Sunday 31 January 2016

They Were Like Family to Me: Stories by Helen Marles Shankman

A radiant debut collection of linked stories from a two-time Pushcart Prize nominee, set in a German-occupied town in Poland, where tales of myth and folklore meet the real-life monsters of the Nazi invasion.

1942. With the Nazi Party at the height of its power, the occupying army empties Poland’s towns and cities of their Jewish populations. As neighbor turns on neighbor and survival often demands unthinkable choices, Poland has become a moral quagmire—a place of shifting truths and blinding ambiguities.

Blending folklore and fact, Helen Maryles Shankman shows us the people of Wlodawa, a remote Polish town.

Extract from the Goodreads description

January 27th was Holocaust Memorial Day, so I have moved this review forward a week to coincide with it. You might be forgiven for thinking that everything that can be said about the Holocaust and every way of saying it has already been published, but you would be wrong. They Were Like Family to Me  is an interesting addition to the corpus of holocaust literature, taking an original approach to the subject. 

This book is described as a collection of linked stories and so it is. But I would argue it is more than that. Each story is set in the town of Wlodawa and surroundings and each is seen from the point of view of a different character, German, Polish or Jew. The story of what happened in that town is built up in a way that is impossible if seen from one viewpoint. Certain incidents and characters which happen en passant in one story come to the fore and into focus in another. This is what a historian always experiences - there is no one narrative, no overriding story arc. There is only a series of perspectives that together enable you to form a view, but, and this is a big but, there is always the knowledge that there are millions of people's points of view that you never hear. Where is that historical reality more apparent than in the case of genocide?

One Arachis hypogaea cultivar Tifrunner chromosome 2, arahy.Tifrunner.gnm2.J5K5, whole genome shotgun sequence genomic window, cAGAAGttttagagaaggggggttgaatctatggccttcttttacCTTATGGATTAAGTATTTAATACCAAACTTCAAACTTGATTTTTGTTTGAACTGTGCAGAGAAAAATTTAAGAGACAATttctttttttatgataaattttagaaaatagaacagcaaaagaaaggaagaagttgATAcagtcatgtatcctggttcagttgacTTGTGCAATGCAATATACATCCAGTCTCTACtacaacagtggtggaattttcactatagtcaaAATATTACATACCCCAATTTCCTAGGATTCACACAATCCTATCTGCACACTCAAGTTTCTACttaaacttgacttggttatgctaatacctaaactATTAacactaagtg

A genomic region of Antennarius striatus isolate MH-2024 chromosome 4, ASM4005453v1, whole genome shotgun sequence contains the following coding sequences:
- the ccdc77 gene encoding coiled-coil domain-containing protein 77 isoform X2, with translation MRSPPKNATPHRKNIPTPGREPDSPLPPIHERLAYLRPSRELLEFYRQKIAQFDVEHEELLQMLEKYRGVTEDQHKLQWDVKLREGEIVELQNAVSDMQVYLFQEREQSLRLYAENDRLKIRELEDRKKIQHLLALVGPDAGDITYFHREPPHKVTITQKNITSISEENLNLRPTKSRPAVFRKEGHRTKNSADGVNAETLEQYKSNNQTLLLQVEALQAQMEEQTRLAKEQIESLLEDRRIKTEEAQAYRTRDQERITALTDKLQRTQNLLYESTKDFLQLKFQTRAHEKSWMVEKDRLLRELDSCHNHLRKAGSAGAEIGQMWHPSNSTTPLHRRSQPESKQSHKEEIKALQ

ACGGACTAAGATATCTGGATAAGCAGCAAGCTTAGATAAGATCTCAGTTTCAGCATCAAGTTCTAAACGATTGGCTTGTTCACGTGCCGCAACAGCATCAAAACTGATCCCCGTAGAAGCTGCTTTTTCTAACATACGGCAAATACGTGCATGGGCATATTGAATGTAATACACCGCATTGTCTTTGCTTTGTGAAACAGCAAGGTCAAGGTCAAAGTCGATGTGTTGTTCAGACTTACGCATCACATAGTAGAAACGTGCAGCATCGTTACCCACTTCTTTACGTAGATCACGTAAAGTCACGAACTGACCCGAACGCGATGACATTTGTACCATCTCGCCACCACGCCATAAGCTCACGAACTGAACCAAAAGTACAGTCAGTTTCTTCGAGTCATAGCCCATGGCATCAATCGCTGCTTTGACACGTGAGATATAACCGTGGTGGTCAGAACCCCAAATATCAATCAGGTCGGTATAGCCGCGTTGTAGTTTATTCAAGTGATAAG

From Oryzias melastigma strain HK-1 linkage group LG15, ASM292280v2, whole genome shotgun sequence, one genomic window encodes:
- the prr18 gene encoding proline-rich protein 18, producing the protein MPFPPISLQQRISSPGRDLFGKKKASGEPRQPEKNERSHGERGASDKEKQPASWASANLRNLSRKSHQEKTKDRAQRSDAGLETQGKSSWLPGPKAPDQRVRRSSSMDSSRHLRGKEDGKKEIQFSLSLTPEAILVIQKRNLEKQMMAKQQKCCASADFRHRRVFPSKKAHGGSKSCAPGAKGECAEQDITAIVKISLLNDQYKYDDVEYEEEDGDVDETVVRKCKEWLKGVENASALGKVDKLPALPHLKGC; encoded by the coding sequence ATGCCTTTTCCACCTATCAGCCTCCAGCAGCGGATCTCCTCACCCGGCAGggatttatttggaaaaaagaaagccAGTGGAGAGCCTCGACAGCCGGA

Helen Maryles Shankman comes from a family of holocaust survivors and she integrates aspects of her family's history into the stories. She also bases some of the storylines and characters on other historical personalities. The artist and writer in the title story is obviously inspired by the death of Bruno Schultz, whilst the benevolent and enigmatic Willy Reinhart bears strong similarities to Oskar Schindler and a similar less-known character from Shankman's family stories. 

One of the book's strengths is that its structure allows us to see the world through the eyes of the oppressor as well as the oppressed. The story They Were Like Family to Me is told from the point of view of a hardened SS killer who takes the artist under his protecton. In The Jew Killer the central character is an anti-semitic Pole, who is forced to confront his feelings when he has to protect a young Jewish girl. Finally of course there is the story at the end of the book told from the point of Willy Reinhart. These stories were my favourites in the collection and it seemed to me the enigma of Reinhart in some way was the narrative driver of the book. 

Magic realism pervades the stories - the resistance to the Germans is often personified in the form of a mythical being such as the Golem or a werewolf, and on one occasion the very land of Poland rises up against the oppressors. Wlodawa sits on the edge of the dark forest. It is where the Germans take the Jews to be murdered, but it is also where the mythical and subconscious dwell. It is where the Jewish partisans can be shapeshifters. The magic only partly succeeds. It cannot do otherwise. Magical monsters are no match in the long term for the real monsters of the Nazi killing machine. And yet there is a mysticism in these stories and a hope that transcends the darkness.

I received this book free from the publisher in return for a fair review.

NB this book was originally titled In the Land of Armadillos

1 comment:

helen maryles shankman said...

Dear Zoe,
Thank you so much for your thoughtful, insightful review. Reading it, I feel like I am reading the book all over again for the first time. Many many thanks!